Media Redefined: Interrupt me
by Martin MacGregor (@MartMacG) Interruption is a very unfashionable concept in advertising these days; the shift to engagement is all the rage. But YouTube has been flighting unskippable ads in the middle of content and, strangely enough, I don’t mind so much.
I’m always fascinated in large meetings, watching how the various personalities look for ways to get their point across. Some say very little, and wait carefully for the right moment. Others push and blurt at every possible moment. Ultimately, consensus is reached and usually everyone has a chance to have their say. Styles might differ but communication happens.
In the world where it’s “all about engagement”, brands have forgotten that, dependent on message, there are lots of different ways to have their say. The quest for carefully crafting the right message for the right time and place often leads to a very measured approach. It might all be very relevant, but is it making an impact?
Being interrupted may feel jarring. It can be shocking and annoying and stir emotions. But isn’t that exactly the right time to get a memorable message across?
YouTube’s initial strategy of ads at the beginning of content with the 5s skip option has been a failure (it would never admit it). It never understood the difference between sitting on a couch, waiting for a TV programme to start, and clicking on a link, expecting to watch immediately. Advertising at the former moment is mildly irritating. At the latter, it’s massively annoying.
Once the content has started, there’s an immediate relaxation and YouTube viewership becomes very similar to that of TV. An ad breaking that viewing moment feels a lot more natural and I’ve found myself not trying to move it on manually.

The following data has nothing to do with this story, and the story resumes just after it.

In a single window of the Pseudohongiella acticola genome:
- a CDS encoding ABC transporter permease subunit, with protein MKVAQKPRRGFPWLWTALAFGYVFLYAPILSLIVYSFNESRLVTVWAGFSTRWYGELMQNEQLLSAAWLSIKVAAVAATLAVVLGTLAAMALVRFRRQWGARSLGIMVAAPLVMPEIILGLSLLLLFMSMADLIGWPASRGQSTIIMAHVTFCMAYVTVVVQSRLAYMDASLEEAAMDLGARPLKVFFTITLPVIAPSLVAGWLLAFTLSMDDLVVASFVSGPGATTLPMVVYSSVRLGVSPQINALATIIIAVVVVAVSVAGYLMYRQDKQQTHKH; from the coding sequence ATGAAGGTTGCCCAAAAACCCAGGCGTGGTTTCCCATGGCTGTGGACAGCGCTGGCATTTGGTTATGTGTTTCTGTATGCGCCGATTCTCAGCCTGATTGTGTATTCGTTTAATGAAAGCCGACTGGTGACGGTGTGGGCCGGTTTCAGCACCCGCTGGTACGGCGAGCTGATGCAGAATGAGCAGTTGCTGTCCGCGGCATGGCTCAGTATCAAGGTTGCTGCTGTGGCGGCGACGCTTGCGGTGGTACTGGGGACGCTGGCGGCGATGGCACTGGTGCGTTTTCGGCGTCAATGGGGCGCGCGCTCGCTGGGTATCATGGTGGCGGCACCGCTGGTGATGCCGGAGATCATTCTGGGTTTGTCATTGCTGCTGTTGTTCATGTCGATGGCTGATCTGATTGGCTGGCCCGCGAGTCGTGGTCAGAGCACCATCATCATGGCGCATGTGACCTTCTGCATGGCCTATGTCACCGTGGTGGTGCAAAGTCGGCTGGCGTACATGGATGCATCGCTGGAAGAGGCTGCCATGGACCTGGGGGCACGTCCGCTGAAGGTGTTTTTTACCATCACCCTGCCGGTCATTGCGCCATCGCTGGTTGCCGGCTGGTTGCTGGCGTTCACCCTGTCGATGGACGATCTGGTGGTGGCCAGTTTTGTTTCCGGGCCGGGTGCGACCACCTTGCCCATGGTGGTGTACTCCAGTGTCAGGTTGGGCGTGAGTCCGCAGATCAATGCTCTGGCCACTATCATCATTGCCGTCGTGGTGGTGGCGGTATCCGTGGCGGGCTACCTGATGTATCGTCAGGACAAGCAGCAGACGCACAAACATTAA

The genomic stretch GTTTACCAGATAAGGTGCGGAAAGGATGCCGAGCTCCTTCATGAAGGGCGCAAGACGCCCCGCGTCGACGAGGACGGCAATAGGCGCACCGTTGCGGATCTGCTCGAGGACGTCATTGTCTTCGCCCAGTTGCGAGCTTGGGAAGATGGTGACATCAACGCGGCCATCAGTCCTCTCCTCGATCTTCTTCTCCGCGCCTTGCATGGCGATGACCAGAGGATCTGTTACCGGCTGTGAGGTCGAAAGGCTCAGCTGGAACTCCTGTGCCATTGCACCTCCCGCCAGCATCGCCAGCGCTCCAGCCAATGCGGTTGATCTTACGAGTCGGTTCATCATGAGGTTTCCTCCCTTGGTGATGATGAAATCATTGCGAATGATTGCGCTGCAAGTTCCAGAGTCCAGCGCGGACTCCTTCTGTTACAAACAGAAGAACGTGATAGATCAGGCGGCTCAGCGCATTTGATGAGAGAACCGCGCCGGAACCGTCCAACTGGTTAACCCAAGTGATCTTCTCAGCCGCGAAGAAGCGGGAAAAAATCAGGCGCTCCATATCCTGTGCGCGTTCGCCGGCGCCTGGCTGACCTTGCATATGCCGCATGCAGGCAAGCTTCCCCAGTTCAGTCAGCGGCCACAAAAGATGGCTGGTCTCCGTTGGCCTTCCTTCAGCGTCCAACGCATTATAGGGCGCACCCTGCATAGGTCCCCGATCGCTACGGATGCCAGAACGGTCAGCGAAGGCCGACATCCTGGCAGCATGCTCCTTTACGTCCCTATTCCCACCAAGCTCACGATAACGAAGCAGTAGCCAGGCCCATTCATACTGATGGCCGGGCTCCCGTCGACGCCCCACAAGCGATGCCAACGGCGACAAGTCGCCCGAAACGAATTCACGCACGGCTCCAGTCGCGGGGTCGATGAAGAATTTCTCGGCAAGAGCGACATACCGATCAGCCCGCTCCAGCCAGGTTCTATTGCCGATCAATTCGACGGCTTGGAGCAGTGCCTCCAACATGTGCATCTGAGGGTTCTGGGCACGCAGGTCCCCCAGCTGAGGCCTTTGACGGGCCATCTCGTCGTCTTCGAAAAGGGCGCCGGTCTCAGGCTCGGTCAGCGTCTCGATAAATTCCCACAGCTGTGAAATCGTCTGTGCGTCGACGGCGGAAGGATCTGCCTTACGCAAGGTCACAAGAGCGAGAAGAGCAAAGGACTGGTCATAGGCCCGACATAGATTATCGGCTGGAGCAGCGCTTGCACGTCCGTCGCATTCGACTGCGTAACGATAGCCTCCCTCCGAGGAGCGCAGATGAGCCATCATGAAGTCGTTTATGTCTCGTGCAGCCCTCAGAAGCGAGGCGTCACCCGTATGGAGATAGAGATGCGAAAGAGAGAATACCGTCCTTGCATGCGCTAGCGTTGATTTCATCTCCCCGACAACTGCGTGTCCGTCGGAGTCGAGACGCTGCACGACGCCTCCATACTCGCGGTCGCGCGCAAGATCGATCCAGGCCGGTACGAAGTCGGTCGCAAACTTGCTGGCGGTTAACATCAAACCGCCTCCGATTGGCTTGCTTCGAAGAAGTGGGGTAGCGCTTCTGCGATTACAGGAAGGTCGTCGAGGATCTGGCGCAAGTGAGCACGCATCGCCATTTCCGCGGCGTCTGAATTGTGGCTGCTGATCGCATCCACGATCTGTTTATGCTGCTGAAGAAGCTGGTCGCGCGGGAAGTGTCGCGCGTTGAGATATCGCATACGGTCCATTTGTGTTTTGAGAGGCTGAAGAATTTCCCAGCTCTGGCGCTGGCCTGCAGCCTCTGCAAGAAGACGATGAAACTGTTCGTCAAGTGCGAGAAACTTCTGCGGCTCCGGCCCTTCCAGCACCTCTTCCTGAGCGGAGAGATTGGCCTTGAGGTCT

Consuming social media often leads to ending up a place that’s very different to where the initial intent started. This because is a Twitter, Instagram or Facebook feed throws up content pieces that interrupt and take you on a journey to all kinds of interesting people and opinions. This behaviour is often looked at negatively but interruption is a fact of modern media consumption. It’s not perceived nearly as badly as what most brands think, either.
Yes, the content needs to be engaging, but the media tactic is very much about interruption. Don’t be scared. Go forth and interrupt!
Martin MacGregor (@MartMacG) is managing director of Connect, an M&C Saatchi Company, with offices in Johannesburg and Cape Town. Martin has spent 18 years in the industry, and has previously worked at Ogilvy and was MD of MEC Nota Bene in Cape Town. He contributes the monthly “Media Redefined” column, in which he challenges norms in the media space, to MarkLives.com.